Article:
The Houston Rockets General Manager Daryl Morey stirred controversy when he tweeted out an image that read, “Fight for Freedom. Stand with Hong Kong.” Quickly after, Morey deleted the tweet and apologized for offending fans and “friends of mine in China.” NBA players and coaches — who have a reputation of being outspoken with domestic political issues — were either strikingly silent or tremendously lenient in their public responses, and unwilling to denounce China amidst Hong Kong’s push for greater sovereignty and democracy. Public bipartisan backlash ensued.
Commentators from MSNBC to Fox News strongly condemned the statements made by the NBA players and coaches. Senator Ted Cruz and House Rep. Alexandria Ocasio-Cortez even co-signed a letter criticizing the NBA’s handling of the situation. Commentators were also quick to point out the seemingly hypocritical nature of players and coaches who easily denounce injustices in America, but ignore injustices overseas that affect their paychecks. Notably, superstar LeBron James told reporters Morey was “uneducated” on the topic, and should’ve better understood the “ramifications” of the tweet.
As a reminder, the Chinese government, among other things, regularly imprisons those who speak out against the government, controls the media/internet, forced millions of abortions during their “one child” policy, and currently hold over one million Muslims in internment camps.
It’s pretty clear what’s happening here: the NBA, the players, and the apparel companies have much to gain through their relationship with China. It’s clear that the NBA (and the players) are willing to look the other way when it comes to human rights issues, so long as they get paid. This should shock no one.
Large corporations — like the NBA, Nike, or Disney — do not have morality, loyalty, or political opinions. Large corporations care about one thing: making money. If a corporation publicly endorses a moral or political viewpoint, they are only doing so because they believe it will help them financially. If the opposing viewpoint becomes more financially advantageous, the corporation will change its “stance.” For example, the NBA is pro free speech for players and coaches, unless it affects their monetary interests with China. The individuals and employees running the business may have their own personal philosophies, but they won’t publicly espouse their beliefs if those beliefs would hurt the bottom line.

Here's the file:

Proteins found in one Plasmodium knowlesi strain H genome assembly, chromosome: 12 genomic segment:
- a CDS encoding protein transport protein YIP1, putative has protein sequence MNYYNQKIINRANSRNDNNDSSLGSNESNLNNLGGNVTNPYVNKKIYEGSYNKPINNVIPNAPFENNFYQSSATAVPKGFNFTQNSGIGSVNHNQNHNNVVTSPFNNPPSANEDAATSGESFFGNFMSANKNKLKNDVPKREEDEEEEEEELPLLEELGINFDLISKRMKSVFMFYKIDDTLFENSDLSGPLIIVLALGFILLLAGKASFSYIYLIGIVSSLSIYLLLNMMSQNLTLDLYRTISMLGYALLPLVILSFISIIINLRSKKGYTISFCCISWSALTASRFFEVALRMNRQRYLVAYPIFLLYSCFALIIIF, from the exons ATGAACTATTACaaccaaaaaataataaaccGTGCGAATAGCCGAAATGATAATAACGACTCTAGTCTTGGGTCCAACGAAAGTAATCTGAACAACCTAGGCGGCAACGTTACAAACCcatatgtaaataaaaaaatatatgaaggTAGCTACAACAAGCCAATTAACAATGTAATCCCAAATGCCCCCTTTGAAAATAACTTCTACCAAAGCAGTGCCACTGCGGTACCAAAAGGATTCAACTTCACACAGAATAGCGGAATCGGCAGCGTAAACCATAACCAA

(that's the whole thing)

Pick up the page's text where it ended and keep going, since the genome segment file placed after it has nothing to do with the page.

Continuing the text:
The NBA has the most liberal fan base of all the major sports, according to a FiveThirtyEight poll. So, it makes business sense for the NBA to allow players to opine on political issues with a liberal bent. However, China pulling out of their deals with the NBA will severely hurt the NBA’s overall revenue, so it makes no business sense for the NBA to denounce the Chinese government. It may be immoral and wrong, but the NBA is a business like all others. Look, the hypocrisy of progressive NBA players and coaches staying silent — or outwardly supporting the Chinese government — is striking and abhorrent, but again it’s not surprising.
But this is an issue that should spark discussion and consideration in all our lives. What are you willing to accept in exchange for a better financial position? We all have purchased and currently own products that were manufactured in China. It seems wrong to be aggressively denouncing the NBA while simultaneously using products that were cheaply manufactured in countries across the world that commit heinous human rights violations daily. I’m simultaneously disgusted by what happens regularly in countries like China, but also I love the ability to buy a cheap stuff on Amazon. Can I really be so high and mighty here?
Consumers dictate markets. If you have problems with a company or country, you should try financially harming the company or country by not purchasing the products they produce. We the American people have given China the thumbs-up because we the American consumers love their cheap exports.
Maybe this NBA-China mess could get Americans to start considering where their products come from, and whether they should support certain manufacturers. Maybe we could choose to greater emphasize those products manufactured in countries with basic human rights, and maybe then we could push real change. Or, I guess, we could keep tweeting about the NBA and China from our iPhones.